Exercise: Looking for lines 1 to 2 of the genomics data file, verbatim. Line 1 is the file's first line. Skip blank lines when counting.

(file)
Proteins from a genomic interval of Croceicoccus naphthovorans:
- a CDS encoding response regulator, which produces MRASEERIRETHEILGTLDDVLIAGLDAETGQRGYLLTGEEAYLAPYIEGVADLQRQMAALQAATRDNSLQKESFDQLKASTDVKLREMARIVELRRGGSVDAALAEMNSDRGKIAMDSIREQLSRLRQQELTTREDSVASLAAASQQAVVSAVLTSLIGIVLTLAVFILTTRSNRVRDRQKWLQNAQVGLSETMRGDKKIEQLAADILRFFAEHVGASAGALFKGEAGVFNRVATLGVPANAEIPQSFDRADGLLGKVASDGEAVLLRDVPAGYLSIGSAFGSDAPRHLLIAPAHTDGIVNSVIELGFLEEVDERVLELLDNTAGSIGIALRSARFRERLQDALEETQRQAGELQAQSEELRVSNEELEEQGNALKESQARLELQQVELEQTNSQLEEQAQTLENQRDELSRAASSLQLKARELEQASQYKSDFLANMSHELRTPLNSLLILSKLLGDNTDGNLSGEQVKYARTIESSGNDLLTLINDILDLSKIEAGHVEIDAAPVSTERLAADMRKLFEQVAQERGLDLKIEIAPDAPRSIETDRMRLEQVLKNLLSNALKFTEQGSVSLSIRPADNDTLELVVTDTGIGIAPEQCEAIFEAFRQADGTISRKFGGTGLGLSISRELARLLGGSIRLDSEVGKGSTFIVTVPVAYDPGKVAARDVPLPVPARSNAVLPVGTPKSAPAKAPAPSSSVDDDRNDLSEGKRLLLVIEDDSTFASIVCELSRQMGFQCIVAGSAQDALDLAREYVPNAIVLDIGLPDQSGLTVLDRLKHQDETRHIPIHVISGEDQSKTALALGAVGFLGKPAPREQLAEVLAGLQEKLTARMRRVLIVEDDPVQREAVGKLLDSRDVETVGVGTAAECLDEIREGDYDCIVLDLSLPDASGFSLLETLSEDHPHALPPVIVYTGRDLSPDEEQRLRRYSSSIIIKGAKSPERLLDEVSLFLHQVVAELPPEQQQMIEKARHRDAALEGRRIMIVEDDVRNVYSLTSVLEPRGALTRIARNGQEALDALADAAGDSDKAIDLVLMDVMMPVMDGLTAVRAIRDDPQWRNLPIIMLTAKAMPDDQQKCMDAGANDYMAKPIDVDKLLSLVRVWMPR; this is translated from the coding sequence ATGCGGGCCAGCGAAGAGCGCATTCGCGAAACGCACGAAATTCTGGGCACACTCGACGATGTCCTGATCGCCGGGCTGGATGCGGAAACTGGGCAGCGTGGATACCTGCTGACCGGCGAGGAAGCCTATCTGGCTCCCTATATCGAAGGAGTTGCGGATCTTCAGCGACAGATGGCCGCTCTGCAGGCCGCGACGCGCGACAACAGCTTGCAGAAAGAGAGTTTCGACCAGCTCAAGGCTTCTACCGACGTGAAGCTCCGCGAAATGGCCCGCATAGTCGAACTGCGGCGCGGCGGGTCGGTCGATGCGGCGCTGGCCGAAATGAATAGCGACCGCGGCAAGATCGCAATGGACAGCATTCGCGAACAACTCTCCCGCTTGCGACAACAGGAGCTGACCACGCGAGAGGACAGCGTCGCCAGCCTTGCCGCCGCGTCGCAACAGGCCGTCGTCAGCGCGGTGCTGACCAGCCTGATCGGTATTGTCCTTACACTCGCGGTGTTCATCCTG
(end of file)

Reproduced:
Proteins from a genomic interval of Croceicoccus naphthovorans:
- a CDS encoding response regulator, which produces MRASEERIRETHEILGTLDDVLIAGLDAETGQRGYLLTGEEAYLAPYIEGVADLQRQMAALQAATRDNSLQKESFDQLKASTDVKLREMARIVELRRGGSVDAALAEMNSDRGKIAMDSIREQLSRLRQQELTTREDSVASLAAASQQAVVSAVLTSLIGIVLTLAVFILTTRSNRVRDRQKWLQNAQVGLSETMRGDKKIEQLAADILRFFAEHVGASAGALFKGEAGVFNRVATLGVPANAEIPQSFDRADGLLGKVASDGEAVLLRDVPAGYLSIGSAFGSDAPRHLLIAPAHTDGIVNSVIELGFLEEVDERVLELLDNTAGSIGIALRSARFRERLQDALEETQRQAGELQAQSEELRVSNEELEEQGNALKESQARLELQQVELEQTNSQLEEQAQTLENQRDELSRAASSLQLKARELEQASQYKSDFLANMSHELRTPLNSLLILSKLLGDNTDGNLSGEQVKYARTIESSGNDLLTLINDILDLSKIEAGHVEIDAAPVSTERLAADMRKLFEQVAQERGLDLKIEIAPDAPRSIETDRMRLEQVLKNLLSNALKFTEQGSVSLSIRPADNDTLELVVTDTGIGIAPEQCEAIFEAFRQADGTISRKFGGTGLGLSISRELARLLGGSIRLDSEVGKGSTFIVTVPVAYDPGKVAARDVPLPVPARSNAVLPVGTPKSAPAKAPAPSSSVDDDRNDLSEGKRLLLVIEDDSTFASIVCELSRQMGFQCIVAGSAQDALDLAREYVPNAIVLDIGLPDQSGLTVLDRLKHQDETRHIPIHVISGEDQSKTALALGAVGFLGKPAPREQLAEVLAGLQEKLTARMRRVLIVEDDPVQREAVGKLLDSRDVETVGVGTAAECLDEIREGDYDCIVLDLSLPDASGFSLLETLSEDHPHALPPVIVYTGRDLSPDEEQRLRRYSSSIIIKGAKSPERLLDEVSLFLHQVVAELPPEQQQMIEKARHRDAALEGRRIMIVEDDVRNVYSLTSVLEPRGALTRIARNGQEALDALADAAGDSDKAIDLVLMDVMMPVMDGLTAVRAIRDDPQWRNLPIIMLTAKAMPDDQQKCMDAGANDYMAKPIDVDKLLSLVRVWMPR; this is translated from the coding sequence ATGCGGGCCAGCGAAGAGCGCATTCGCGAAACGCACGAAATTCTGGGCACACTCGACGATGTCCTGATCGCCGGGCTGGATGCGGAAACTGGGCAGCGTGGATACCTGCTGACCGGCGAGGAAGCCTATCTGGCTCCCTATATCGAAGGAGTTGCGGATCTTCAGCGACAGATGGCCGCTCTGCAGGCCGCGACGCGCGACAACAGCTTGCAGAAAGAGAGTTTCGACCAGCTCAAGGCTTCTACCGACGTGAAGCTCCGCGAAATGGCCCGCATAGTCGAACTGCGGCGCGGCGGGTCGGTCGATGCGGCGCTGGCCGAAATGAATAGCGACCGCGGCAAGATCGCAATGGACAGCATTCGCGAACAACTCTCCCGCTTGCGACAACAGGAGCTGACCACGCGAGAGGACAGCGTCGCCAGCCTTGCCGCCGCGTCGCAACAGGCCGTCGTCAGCGCGGTGCTGACCAGCCTGATCGGTATTGTCCTTACACTCGCGGTGTTCATCCTG